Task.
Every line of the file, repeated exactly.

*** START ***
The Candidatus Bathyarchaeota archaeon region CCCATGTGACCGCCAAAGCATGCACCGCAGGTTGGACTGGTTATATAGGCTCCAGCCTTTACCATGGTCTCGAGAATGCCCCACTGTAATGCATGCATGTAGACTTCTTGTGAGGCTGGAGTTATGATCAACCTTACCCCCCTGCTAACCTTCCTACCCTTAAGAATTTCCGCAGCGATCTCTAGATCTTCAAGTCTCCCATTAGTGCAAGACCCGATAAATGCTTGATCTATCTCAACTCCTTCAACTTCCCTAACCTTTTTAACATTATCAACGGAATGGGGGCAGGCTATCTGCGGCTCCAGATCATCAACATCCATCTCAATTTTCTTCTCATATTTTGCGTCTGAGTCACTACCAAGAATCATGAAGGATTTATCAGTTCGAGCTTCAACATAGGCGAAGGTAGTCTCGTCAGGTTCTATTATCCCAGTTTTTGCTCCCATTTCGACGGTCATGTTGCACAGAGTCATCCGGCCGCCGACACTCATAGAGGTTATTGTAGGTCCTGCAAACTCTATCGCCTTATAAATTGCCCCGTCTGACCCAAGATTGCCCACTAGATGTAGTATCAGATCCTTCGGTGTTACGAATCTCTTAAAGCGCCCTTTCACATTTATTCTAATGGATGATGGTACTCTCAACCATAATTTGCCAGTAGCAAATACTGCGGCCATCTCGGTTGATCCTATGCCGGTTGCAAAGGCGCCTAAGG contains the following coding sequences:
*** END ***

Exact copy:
The Candidatus Bathyarchaeota archaeon region CCCATGTGACCGCCAAAGCATGCACCGCAGGTTGGACTGGTTATATAGGCTCCAGCCTTTACCATGGTCTCGAGAATGCCCCACTGTAATGCATGCATGTAGACTTCTTGTGAGGCTGGAGTTATGATCAACCTTACCCCCCTGCTAACCTTCCTACCCTTAAGAATTTCCGCAGCGATCTCTAGATCTTCAAGTCTCCCATTAGTGCAAGACCCGATAAATGCTTGATCTATCTCAACTCCTTCAACTTCCCTAACCTTTTTAACATTATCAACGGAATGGGGGCAGGCTATCTGCGGCTCCAGATCATCAACATCCATCTCAATTTTCTTCTCATATTTTGCGTCTGAGTCACTACCAAGAATCATGAAGGATTTATCAGTTCGAGCTTCAACATAGGCGAAGGTAGTCTCGTCAGGTTCTATTATCCCAGTTTTTGCTCCCATTTCGACGGTCATGTTGCACAGAGTCATCCGGCCGCCGACACTCATAGAGGTTATTGTAGGTCCTGCAAACTCTATCGCCTTATAAATTGCCCCGTCTGACCCAAGATTGCCCACTAGATGTAGTATCAGATCCTTCGGTGTTACGAATCTCTTAAAGCGCCCTTTCACATTTATTCTAATGGATGATGGTACTCTCAACCATAATTTGCCAGTAGCAAATACTGCGGCCATCTCGGTTGATCCTATGCCGGTTGCAAAGGCGCCTAAGG contains the following coding sequences: